Geocaching is a kind of worldwide high-tech scavenger hunt. Members hide caches (containers) ranging from fingertip-sized nano-caches to big, heavy Army surplus ammo boxes. After hiding a cache, the member posts a descriptive page at http://www.geo caching.com, including the cache’s precise latitude and longitude. Other members try to find the cache, sign its log and register the find back at the website. FTF (First To Find) is a special honor — the appearance of any new cache initiates a race to see who’ll get there before the rest.
You do have to join the Geocaching website to participate. It’s free, and you get to pick out a clever handle to identify yourself. Rymer, Spelunk, eCrane, Two Bison, RadioMom, Astrofox — these are all lively Davis cachers whose handles appear frequently in local cache logs.
Traditionally, geocachers rely on hand-held Global Positioning System devices to lead them to a cache’s coordinates. These gadgets aren’t the same as the driving- directions GPS in your car. Rather, the geocacher’s GPS points toward the coordinates you’ve set and tells you how far away it is. When the distance gets down to a few dozen feet, the search is on!
My geocaching career started with a hand-held GPS I received as a birthday gift, but I don’t always use it. Every cache listing includes a link to a map that points precisely to the specified coordinates. Sometimes zooming in on the map in satellite view is enough to fine-tune the cache location. This doesn’t work so well with multi-stage caches (you locate one stage to find the next stage’s coordinates). No problem … I just make another trip to find the next stage.
Davis is a hotbed of geocaching activity. Within 2 miles of downtown Davis there are more than 160 hidden caches. Extend that to a 4-mile radius and you can seek nearly 300 caches. As you get outside the city limits the cache density diminishes, but there are plenty to seek in Woodland, Dixon and West Sacramento.
Thanks to geocaching, I’ve visited every park in Davis, including Davis’ “smallest park” on E Street. I’ve traveled tree-lined streets that I never would have seen without the reward of finding a cache. And I’ve learned to be subtle and stealthy to avoid confusing the muggles. (Yes, that’s what geocachers call non-geocachers).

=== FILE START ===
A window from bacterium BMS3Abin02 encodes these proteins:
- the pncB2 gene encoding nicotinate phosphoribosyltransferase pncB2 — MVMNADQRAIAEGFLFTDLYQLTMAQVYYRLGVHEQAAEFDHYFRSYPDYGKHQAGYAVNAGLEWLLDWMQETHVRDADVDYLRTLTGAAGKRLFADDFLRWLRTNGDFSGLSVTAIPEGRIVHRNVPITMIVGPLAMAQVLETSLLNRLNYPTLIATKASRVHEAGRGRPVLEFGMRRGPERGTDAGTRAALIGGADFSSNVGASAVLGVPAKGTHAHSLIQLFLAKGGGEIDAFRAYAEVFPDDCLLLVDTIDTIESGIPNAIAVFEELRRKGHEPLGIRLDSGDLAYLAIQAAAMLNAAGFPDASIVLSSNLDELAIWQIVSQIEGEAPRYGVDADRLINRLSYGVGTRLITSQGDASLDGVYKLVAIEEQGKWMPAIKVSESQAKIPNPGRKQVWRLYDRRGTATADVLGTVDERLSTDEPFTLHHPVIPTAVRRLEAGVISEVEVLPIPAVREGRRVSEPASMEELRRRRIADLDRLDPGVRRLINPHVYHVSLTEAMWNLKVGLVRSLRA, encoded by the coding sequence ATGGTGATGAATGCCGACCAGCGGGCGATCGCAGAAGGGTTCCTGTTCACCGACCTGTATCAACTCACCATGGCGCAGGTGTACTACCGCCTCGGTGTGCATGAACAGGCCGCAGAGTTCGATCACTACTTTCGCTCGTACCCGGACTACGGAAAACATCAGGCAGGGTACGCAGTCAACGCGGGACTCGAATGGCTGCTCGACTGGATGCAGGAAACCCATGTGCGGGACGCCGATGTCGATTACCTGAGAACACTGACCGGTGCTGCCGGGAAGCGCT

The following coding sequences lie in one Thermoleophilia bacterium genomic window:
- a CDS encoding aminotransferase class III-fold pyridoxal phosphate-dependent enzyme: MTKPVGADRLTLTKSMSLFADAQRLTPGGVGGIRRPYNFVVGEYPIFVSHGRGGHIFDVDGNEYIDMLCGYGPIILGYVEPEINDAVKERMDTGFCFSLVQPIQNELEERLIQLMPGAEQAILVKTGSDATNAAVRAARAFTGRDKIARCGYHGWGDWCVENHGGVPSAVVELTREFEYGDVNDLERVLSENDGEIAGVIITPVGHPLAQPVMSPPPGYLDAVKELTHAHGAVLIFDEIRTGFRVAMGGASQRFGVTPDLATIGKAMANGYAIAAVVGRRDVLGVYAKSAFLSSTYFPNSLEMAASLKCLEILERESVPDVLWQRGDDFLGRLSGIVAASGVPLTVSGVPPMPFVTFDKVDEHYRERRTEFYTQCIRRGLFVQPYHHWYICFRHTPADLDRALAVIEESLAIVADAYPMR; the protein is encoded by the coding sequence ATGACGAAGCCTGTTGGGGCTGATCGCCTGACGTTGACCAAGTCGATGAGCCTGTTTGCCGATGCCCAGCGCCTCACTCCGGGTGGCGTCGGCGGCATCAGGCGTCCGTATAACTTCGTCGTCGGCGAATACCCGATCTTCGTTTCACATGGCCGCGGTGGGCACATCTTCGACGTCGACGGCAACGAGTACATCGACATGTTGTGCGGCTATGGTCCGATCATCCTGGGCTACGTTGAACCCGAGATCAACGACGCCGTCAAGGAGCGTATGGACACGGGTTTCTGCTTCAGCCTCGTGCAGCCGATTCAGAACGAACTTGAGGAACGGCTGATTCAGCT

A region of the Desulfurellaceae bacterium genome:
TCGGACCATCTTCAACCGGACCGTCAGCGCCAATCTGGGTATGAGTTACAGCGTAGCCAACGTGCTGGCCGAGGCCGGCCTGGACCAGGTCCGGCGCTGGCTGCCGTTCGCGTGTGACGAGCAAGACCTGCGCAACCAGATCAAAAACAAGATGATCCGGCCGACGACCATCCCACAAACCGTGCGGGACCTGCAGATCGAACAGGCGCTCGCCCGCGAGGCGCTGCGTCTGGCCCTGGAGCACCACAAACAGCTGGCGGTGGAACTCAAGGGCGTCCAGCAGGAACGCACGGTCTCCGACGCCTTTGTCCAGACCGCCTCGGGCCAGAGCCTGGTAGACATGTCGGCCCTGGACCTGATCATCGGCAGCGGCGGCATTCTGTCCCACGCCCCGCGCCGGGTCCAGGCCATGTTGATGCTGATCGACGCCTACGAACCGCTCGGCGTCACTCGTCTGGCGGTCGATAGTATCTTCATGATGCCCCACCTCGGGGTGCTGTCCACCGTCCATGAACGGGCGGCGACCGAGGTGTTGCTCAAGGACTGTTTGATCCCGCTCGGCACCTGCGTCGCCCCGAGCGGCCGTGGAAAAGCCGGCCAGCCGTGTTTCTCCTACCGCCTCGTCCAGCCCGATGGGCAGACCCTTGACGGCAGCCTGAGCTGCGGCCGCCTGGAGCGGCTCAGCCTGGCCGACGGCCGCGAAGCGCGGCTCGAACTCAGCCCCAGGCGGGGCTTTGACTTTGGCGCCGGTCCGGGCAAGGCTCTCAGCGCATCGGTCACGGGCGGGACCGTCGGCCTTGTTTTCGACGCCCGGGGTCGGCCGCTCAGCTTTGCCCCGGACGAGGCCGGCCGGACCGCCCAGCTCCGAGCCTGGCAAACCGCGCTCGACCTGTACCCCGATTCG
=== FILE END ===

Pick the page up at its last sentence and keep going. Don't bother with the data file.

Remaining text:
Geocaching on your bike is great for stealth, by the way. A car pulled over in an odd location draws attention; a bicyclist who’s stopped to fiddle with the gears doesn’t.
Of course, seeking hidden caches is just half the fun … the other half is placing your own. When I find a really excellent route for a ride I start looking at places to hide a cache, and thinking about how to describe it. Was there a village here once that’s vanished — except for a name on the map? Could I make some kind of clever puzzle or multi-stage cache?
Since I started geocaching in 2005, I’ve found more than 500 caches, both in Davis and while traveling elsewhere. Sounds like a lot, but one Davis geocacher is approaching the 10,000 mark. Once you start, you’ll find that cycling for exercise becomes a lot more fun.
— Neil J. Rubenking (“RadioMom” on geocaching.com) is the lead analyst for OS and security at PCMag Digital Network, working from a home office in Davis. You’ll find Rubenking on his bicycle somewhere around Davis almost every midday. To offer a Davis Bicycles! column, write to column@ davisbicycles.org